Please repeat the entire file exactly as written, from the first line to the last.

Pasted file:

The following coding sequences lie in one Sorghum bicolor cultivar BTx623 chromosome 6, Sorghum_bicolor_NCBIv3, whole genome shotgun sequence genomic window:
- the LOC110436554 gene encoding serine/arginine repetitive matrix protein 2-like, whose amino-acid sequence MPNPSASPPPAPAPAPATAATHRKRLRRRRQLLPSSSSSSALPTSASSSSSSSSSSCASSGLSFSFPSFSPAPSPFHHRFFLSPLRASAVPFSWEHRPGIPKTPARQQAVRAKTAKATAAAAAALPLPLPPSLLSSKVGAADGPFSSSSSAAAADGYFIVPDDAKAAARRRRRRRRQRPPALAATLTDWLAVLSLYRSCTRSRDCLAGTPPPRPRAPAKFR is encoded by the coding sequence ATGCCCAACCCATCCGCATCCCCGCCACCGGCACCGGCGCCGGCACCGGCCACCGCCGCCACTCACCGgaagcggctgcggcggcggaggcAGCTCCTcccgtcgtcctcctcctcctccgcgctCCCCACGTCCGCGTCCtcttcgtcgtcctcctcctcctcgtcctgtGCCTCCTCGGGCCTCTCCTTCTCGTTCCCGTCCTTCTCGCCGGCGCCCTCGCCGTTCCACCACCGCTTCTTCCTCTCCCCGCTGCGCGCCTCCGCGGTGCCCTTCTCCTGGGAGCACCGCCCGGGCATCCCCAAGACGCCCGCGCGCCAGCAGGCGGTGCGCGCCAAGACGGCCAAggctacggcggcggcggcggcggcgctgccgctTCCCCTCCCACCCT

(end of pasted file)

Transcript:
The following coding sequences lie in one Sorghum bicolor cultivar BTx623 chromosome 6, Sorghum_bicolor_NCBIv3, whole genome shotgun sequence genomic window:
- the LOC110436554 gene encoding serine/arginine repetitive matrix protein 2-like, whose amino-acid sequence MPNPSASPPPAPAPAPATAATHRKRLRRRRQLLPSSSSSSALPTSASSSSSSSSSSCASSGLSFSFPSFSPAPSPFHHRFFLSPLRASAVPFSWEHRPGIPKTPARQQAVRAKTAKATAAAAAALPLPLPPSLLSSKVGAADGPFSSSSSAAAADGYFIVPDDAKAAARRRRRRRRQRPPALAATLTDWLAVLSLYRSCTRSRDCLAGTPPPRPRAPAKFR is encoded by the coding sequence ATGCCCAACCCATCCGCATCCCCGCCACCGGCACCGGCGCCGGCACCGGCCACCGCCGCCACTCACCGgaagcggctgcggcggcggaggcAGCTCCTcccgtcgtcctcctcctcctccgcgctCCCCACGTCCGCGTCCtcttcgtcgtcctcctcctcctcgtcctgtGCCTCCTCGGGCCTCTCCTTCTCGTTCCCGTCCTTCTCGCCGGCGCCCTCGCCGTTCCACCACCGCTTCTTCCTCTCCCCGCTGCGCGCCTCCGCGGTGCCCTTCTCCTGGGAGCACCGCCCGGGCATCCCCAAGACGCCCGCGCGCCAGCAGGCGGTGCGCGCCAAGACGGCCAAggctacggcggcggcggcggcggcgctgccgctTCCCCTCCCACCCT